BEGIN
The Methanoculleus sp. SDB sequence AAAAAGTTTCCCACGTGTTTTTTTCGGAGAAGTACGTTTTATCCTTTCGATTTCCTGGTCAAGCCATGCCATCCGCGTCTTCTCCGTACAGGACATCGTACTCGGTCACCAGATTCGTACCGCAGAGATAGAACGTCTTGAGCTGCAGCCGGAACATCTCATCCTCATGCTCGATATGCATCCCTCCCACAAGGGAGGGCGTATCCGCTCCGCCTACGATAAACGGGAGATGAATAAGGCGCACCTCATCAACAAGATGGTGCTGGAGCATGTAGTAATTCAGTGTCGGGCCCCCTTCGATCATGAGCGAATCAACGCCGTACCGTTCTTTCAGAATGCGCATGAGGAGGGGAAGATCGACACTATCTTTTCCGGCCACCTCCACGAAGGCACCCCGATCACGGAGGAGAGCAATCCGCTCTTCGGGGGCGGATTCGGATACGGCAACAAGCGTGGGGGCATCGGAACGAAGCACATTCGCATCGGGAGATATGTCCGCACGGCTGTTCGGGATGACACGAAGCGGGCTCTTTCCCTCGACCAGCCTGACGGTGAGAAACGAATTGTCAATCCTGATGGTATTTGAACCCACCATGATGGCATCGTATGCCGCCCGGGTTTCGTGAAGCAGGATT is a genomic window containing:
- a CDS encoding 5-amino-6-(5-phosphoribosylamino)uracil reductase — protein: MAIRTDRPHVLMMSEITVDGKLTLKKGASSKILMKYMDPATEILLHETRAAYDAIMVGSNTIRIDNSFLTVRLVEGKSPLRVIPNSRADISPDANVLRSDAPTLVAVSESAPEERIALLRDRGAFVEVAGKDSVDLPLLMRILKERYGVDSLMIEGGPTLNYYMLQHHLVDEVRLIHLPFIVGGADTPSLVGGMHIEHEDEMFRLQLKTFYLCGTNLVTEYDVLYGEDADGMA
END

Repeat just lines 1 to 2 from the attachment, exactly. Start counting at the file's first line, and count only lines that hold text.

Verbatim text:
The Methanoculleus sp. SDB sequence AAAAAGTTTCCCACGTGTTTTTTTCGGAGAAGTACGTTTTATCCTTTCGATTTCCTGGTCAAGCCATGCCATCCGCGTCTTCTCCGTACAGGACATCGTACTCGGTCACCAGATTCGTACCGCAGAGATAGAACGTCTTGAGCTGCAGCCGGAACATCTCATCCTCATGCTCGATATGCATCCCTCCCACAAGGGAGGGCGTATCCGCTCCGCCTACGATAAACGGGAGATGAATAAGGCGCACCTCATCAACAAGATGGTGCTGGAGCATGTAGTAATTCAGTGTCGGGCCCCCTTCGATCATGAGCGAATCAACGCCGTACCGTTCTTTCAGAATGCGCATGAGGAGGGGAAGATCGACACTATCTTTTCCGGCCACCTCCACGAAGGCACCCCGATCACGGAGGAGAGCAATCCGCTCTTCGGGGGCGGATTCGGATACGGCAACAAGCGTGGGGGCATCGGAACGAAGCACATTCGCATCGGGAGATATGTCCGCACGGCTGTTCGGGATGACACGAAGCGGGCTCTTTCCCTCGACCAGCCTGACGGTGAGAAACGAATTGTCAATCCTGATGGTATTTGAACCCACCATGATGGCATCGTATGCCGCCCGGGTTTCGTGAAGCAGGATT is a genomic window containing:
- a CDS encoding 5-amino-6-(5-phosphoribosylamino)uracil reductase — protein: MAIRTDRPHVLMMSEITVDGKLTLKKGASSKILMKYMDPATEILLHETRAAYDAIMVGSNTIRIDNSFLTVRLVEGKSPLRVIPNSRADISPDANVLRSDAPTLVAVSESAPEERIALLRDRGAFVEVAGKDSVDLPLLMRILKERYGVDSLMIEGGPTLNYYMLQHHLVDEVRLIHLPFIVGGADTPSLVGGMHIEHEDEMFRLQLKTFYLCGTNLVTEYDVLYGEDADGMA